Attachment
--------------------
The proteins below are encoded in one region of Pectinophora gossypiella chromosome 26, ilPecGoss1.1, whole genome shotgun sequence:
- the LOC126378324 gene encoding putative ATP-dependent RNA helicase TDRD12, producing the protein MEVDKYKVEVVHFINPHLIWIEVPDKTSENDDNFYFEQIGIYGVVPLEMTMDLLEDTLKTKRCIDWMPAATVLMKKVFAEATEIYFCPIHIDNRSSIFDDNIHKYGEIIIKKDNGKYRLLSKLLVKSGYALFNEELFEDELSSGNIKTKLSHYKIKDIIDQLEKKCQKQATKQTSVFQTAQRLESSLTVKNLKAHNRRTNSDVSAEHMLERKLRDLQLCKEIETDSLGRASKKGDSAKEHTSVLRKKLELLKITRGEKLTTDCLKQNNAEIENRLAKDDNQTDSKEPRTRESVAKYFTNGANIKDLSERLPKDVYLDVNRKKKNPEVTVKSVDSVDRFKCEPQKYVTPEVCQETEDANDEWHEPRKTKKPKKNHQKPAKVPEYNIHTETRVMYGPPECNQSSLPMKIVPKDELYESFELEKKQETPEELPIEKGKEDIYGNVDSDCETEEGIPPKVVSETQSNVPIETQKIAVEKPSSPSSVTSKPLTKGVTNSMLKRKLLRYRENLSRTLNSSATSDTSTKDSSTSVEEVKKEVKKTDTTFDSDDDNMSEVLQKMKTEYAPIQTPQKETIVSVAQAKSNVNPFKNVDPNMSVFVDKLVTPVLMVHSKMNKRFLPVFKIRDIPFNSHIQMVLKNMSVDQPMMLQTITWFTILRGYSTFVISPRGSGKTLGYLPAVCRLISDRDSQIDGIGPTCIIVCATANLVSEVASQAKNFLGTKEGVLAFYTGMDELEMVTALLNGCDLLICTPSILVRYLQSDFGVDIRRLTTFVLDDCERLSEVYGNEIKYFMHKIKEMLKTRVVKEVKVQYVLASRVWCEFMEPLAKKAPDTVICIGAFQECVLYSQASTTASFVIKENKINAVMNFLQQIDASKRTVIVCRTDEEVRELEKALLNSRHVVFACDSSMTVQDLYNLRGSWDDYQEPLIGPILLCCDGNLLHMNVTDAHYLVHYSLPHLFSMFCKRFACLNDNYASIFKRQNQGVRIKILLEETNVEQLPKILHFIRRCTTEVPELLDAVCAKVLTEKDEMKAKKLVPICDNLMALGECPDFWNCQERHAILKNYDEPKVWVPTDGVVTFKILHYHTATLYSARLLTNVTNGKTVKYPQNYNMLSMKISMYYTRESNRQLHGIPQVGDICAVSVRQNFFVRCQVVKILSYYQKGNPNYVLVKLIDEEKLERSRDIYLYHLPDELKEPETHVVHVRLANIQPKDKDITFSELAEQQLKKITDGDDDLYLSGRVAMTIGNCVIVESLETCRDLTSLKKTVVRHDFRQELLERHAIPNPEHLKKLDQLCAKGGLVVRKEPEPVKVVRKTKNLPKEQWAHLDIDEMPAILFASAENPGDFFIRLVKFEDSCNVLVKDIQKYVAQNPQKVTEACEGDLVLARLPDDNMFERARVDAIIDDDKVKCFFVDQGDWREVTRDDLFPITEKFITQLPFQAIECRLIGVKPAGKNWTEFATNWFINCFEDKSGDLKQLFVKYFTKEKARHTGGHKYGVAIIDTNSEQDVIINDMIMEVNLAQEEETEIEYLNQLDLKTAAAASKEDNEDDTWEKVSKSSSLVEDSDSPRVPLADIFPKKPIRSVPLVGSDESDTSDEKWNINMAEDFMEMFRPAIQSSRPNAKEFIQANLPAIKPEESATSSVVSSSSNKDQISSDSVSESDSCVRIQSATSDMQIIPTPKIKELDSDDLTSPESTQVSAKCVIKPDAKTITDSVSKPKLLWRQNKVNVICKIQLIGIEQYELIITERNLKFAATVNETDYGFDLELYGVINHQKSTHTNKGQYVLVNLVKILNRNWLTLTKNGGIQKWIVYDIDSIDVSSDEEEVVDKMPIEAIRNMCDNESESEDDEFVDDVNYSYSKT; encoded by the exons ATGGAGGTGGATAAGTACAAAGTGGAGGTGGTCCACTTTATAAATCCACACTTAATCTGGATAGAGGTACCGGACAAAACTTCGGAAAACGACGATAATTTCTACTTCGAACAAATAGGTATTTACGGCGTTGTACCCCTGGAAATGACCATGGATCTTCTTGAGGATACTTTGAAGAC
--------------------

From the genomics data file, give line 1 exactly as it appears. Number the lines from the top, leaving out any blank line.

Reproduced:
The proteins below are encoded in one region of Pectinophora gossypiella chromosome 26, ilPecGoss1.1, whole genome shotgun sequence: